Novozymes and Danish Pump Producer Set Sail in Pursuit of Clean Water

clean water novozymes grundfos 1

As part of the company’s HelloScience initiative, Novozymes will combine its enzyme and microbial technology with Grundfos’ water pumps to provide clean water and better sanitation.

Novozymes aims to improve industrial performance without harming our planet. Earlier this year, the company set up HelloScience, an online platform bringing together experts in a number of fields to fight some of the world’s biggest problems. Today, the company has announced that it will collaborate with Danish water pump producer, Grundfos. This will help Novozymes in its quest to fight water scarcity, a major public health issue that forces at least 2 billion people around the world to use a contaminated water source.

Novozymes is the world’s biggest provider of enzyme and microbial technology, with its products being used across a range of areas including fashion, food production, food quality, and energy generation. The first target for the network of collaborators being built on the HelloScience platform is to remove dangerous bacteria from water, making it safe to drink.

By bringing Grundfos on board, a global leader in advanced pump solutions and a trendsetter in water technology, the project will now combine biotech with cutting-edge water technology. The companies will post four challenges online, inviting the HelloScience community to put forward their ideas on how to secure clean water. In particular, they are on the lookout for ways to remove polluting chemicals and improve the cleaning of wastewater to reduce the amount of sludge and increase the recovery of phosphate.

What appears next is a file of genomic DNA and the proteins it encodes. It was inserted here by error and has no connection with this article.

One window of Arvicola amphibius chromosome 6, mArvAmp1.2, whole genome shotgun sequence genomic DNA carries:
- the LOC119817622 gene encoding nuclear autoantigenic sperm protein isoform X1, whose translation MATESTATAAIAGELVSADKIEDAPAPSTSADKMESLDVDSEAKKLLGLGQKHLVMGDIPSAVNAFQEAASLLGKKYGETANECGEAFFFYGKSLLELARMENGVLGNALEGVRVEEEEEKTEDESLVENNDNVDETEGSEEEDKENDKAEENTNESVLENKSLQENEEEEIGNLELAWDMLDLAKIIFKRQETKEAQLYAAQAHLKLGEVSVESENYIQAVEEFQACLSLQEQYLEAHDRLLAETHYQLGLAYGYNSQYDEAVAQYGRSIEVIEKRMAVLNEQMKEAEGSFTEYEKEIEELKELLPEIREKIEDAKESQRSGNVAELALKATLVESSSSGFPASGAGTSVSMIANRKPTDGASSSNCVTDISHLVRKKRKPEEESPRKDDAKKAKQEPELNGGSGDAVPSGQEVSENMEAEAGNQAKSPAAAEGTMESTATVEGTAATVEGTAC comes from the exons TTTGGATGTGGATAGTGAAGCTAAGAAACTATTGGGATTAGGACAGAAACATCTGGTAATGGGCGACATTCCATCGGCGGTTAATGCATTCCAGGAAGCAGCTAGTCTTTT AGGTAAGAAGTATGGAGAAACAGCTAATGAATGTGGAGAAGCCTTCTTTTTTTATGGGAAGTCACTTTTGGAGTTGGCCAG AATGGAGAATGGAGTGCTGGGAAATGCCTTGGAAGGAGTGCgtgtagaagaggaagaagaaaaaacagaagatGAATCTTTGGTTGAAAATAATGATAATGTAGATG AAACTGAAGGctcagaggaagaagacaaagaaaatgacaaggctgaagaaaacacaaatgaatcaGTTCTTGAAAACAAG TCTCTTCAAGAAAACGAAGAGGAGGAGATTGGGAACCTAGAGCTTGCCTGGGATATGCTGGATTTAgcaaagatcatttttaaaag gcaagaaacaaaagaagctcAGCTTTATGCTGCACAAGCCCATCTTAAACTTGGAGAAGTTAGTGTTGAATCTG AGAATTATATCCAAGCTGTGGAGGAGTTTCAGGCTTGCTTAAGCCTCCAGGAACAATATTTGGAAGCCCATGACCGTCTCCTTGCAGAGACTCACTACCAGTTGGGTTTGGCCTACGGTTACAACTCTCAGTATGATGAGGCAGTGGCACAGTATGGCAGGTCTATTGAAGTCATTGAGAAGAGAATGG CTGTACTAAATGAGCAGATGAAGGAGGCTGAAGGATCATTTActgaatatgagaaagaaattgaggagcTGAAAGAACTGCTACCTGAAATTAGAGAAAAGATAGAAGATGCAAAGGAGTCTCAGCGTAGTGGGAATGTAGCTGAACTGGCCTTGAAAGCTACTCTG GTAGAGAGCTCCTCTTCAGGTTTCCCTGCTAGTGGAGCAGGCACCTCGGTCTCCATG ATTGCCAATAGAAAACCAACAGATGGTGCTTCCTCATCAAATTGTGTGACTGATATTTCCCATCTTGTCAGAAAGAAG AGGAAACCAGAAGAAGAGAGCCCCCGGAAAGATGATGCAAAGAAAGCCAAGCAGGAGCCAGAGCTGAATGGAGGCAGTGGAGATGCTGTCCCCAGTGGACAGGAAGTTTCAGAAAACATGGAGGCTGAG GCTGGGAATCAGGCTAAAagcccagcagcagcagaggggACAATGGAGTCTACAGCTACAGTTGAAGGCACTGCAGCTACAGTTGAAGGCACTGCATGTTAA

Grundfos’ water pumps are already helping to provide people around the world with clean water.

There are many more biotechs and research groups that are developing technology that could help the HelloScience project towards its end goal. WaterScope, a spin-out from Cambridge University, 3D prints low-cost microscopes that could reduce the processing time for bacteria detection to just 1-2 hours. Also, researchers at the University of Warwick have developed a dye that binds plastic particles floating in the sea so that even the tiniest traces can be detected.

Although work is yet to begin on the project, Novozymes is building a strong team that could make a real impact on the UN’s Sustainable Development Goal 6, which aims to achieve universal access to water and sanitation by 2030.

Images – crazymedia /; Lexamer /

Explore other topics: DenmarkIndustrial biotechNovozymes

Newsletter Signup - Under Article / In Page

"*" indicates required fields

Subscribe to our newsletter to get the latest biotech news!

This field is for validation purposes and should be left unchanged.

Suggested Articles

Show More